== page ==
Overexpression of Populus X Canescens Isoprene Synthase Gene in Camelina sativa Leads to Alterations in its Growth and Metabolism

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Journal of Plant Physiology




Elsevier GmbH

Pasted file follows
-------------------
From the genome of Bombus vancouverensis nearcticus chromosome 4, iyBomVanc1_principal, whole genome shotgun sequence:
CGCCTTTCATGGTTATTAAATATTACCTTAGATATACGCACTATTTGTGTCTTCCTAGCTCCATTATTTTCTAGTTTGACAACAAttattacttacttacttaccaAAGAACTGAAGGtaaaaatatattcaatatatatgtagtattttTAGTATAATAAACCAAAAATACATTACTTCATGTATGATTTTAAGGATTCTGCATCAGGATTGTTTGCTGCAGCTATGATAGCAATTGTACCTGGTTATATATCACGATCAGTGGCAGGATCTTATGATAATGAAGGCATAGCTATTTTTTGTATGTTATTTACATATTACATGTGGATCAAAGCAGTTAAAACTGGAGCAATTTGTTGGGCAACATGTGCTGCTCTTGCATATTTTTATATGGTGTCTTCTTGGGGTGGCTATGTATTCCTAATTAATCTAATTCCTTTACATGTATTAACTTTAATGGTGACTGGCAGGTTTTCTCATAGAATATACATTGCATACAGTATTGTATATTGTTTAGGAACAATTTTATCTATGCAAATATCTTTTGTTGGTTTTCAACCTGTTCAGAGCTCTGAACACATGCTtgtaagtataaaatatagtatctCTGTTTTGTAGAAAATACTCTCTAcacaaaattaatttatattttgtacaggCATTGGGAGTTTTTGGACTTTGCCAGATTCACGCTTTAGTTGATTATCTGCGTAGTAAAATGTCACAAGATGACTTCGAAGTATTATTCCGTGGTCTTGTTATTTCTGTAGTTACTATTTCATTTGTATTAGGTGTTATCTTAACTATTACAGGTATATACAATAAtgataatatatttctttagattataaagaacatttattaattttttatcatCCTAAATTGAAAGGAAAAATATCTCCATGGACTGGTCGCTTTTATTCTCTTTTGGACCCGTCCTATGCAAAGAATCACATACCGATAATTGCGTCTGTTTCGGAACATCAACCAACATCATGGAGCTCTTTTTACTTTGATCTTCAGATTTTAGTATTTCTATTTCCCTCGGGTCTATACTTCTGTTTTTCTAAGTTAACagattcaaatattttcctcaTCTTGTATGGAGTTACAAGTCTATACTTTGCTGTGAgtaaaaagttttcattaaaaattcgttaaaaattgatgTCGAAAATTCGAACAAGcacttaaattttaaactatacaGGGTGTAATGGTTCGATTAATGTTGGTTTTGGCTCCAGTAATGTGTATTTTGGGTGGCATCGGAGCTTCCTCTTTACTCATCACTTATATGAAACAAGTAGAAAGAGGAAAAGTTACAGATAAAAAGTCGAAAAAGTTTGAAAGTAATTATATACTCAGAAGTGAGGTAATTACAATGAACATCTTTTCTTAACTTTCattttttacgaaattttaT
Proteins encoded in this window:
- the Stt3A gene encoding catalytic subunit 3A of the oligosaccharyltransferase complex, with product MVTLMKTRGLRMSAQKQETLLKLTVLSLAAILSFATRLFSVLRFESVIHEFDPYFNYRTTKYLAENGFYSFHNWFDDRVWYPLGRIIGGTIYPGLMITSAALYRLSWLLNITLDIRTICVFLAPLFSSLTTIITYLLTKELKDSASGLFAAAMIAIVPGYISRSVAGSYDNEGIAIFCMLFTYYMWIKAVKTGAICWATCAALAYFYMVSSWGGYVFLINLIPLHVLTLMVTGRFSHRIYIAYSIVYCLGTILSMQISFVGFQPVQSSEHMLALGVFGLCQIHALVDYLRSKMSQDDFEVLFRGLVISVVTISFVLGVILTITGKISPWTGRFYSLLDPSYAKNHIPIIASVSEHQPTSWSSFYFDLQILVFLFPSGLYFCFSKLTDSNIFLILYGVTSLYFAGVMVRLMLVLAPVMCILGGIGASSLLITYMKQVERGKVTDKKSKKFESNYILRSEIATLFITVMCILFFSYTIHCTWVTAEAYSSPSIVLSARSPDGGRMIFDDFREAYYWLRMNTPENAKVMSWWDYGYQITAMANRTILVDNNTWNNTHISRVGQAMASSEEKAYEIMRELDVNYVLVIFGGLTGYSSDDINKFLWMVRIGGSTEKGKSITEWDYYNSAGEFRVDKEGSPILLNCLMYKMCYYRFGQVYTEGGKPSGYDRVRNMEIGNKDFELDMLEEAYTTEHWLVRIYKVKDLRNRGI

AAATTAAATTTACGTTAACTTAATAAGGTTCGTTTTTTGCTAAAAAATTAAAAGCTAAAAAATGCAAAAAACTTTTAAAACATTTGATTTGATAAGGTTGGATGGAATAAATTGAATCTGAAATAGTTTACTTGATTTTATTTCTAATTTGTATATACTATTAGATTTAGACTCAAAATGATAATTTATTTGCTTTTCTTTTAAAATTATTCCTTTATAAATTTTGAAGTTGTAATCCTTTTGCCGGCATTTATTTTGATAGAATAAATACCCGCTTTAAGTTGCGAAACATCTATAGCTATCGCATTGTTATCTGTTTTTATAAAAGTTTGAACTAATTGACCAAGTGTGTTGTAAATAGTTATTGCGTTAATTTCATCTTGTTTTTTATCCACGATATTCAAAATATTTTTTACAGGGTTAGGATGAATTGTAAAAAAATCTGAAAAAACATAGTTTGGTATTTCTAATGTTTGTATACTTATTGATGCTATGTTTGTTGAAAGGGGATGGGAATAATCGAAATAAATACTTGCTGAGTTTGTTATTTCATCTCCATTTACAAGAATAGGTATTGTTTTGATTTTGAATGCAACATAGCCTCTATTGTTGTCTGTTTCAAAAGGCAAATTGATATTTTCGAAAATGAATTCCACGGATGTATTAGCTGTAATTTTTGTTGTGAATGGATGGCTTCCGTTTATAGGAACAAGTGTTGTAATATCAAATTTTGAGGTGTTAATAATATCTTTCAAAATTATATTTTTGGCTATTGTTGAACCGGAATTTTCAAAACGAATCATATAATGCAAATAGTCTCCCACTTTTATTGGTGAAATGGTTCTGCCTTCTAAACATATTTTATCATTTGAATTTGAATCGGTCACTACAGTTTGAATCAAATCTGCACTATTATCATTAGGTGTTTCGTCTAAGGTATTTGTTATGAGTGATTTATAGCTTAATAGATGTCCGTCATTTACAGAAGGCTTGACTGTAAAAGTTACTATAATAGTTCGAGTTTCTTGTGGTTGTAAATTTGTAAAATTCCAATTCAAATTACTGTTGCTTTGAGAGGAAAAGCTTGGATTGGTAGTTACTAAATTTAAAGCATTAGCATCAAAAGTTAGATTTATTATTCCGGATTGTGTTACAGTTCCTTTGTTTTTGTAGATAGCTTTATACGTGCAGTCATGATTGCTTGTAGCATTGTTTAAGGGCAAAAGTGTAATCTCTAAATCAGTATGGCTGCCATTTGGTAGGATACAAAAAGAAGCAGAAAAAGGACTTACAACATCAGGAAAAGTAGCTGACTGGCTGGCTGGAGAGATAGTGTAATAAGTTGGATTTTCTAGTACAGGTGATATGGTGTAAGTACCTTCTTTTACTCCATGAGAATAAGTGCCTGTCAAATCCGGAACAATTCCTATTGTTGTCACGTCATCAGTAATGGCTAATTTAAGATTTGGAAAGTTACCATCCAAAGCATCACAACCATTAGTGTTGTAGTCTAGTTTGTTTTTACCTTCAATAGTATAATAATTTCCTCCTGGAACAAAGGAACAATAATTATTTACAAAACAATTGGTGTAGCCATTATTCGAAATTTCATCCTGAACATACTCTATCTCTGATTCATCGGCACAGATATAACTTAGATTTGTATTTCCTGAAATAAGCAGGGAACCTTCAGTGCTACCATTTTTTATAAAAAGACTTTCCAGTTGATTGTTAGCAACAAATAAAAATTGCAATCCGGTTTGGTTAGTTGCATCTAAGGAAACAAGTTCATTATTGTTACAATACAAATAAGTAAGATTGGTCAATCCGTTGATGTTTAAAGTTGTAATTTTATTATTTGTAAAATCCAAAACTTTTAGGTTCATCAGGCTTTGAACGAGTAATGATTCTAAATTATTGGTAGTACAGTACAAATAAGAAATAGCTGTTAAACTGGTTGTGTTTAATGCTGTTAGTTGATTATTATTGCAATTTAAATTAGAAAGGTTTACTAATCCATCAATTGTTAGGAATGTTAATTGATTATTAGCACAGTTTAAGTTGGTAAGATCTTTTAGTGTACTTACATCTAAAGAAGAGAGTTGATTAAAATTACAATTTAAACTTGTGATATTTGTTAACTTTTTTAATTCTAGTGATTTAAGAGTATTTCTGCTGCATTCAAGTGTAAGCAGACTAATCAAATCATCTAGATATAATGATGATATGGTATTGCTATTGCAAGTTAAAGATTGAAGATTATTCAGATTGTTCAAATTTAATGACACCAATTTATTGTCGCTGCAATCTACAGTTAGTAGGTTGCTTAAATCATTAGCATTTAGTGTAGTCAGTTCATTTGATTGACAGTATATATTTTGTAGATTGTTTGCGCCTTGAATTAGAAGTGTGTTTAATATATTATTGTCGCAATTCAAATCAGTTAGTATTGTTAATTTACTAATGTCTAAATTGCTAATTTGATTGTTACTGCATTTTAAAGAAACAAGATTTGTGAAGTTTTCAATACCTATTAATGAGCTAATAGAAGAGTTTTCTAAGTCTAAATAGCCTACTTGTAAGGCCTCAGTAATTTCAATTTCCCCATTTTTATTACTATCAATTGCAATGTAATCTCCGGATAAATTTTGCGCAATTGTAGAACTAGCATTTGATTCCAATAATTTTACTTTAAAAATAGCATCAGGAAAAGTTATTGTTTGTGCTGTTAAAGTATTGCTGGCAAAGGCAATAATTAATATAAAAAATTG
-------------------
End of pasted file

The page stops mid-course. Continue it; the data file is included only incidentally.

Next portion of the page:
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Isoprene (2-methyl-1,3-butadiene) is a hemiterpene molecule. It has been estimated that the plant kingdom emits 500–750 million tons of isoprene in the environment, half of which results from tropical broadleaf trees and the remainder from shrubs. Camelina (Camelina sativa (L.) Crantz) is an emerging bioenergy plant for biodiesel. In this study, we characterized isoprene formation following a diurnal/nocturnal cycle in wild-type Camelina plants. To understand the potential effects of isoprene emission on this herbaceous plant, a gray poplar Populus × canescens isoprene synthase gene (PcISPS) was overexpressed in Camelina. Transgenic plants showed increased isoprene production, and the emissions were characterized by a diurnal/nocturnal cycle. Measurements of the expression of six genes of the plastidial 2-C-methyl-d-erythriol-4-phosphate (MEP) pathway revealed that the expression patterns of three key genes were associated with isoprene formation dynamics in the three genotypic plants. Conversely, dissimilar gene expression levels existed in different genotypes, indicating that dynamics and variations occurred among plants. Moreover, transgenic plants grew shorter and developed smaller leaves than the wild-type and empty vector control transgenic plants. Photosynthetic analysis showed that the CO2 assimilation rate, intracellular CO2 concentration, mesophyll conductance and contents of chlorophylls a and b were similar among PcISPS transgenic, empty-vector control transgenic, and wild-type plants, indicating that the transgene did not negatively affect photosynthesis. Based on these results, we suggest that the reduced biomass was likely a trade-off consequence of the increased isoprene emission.

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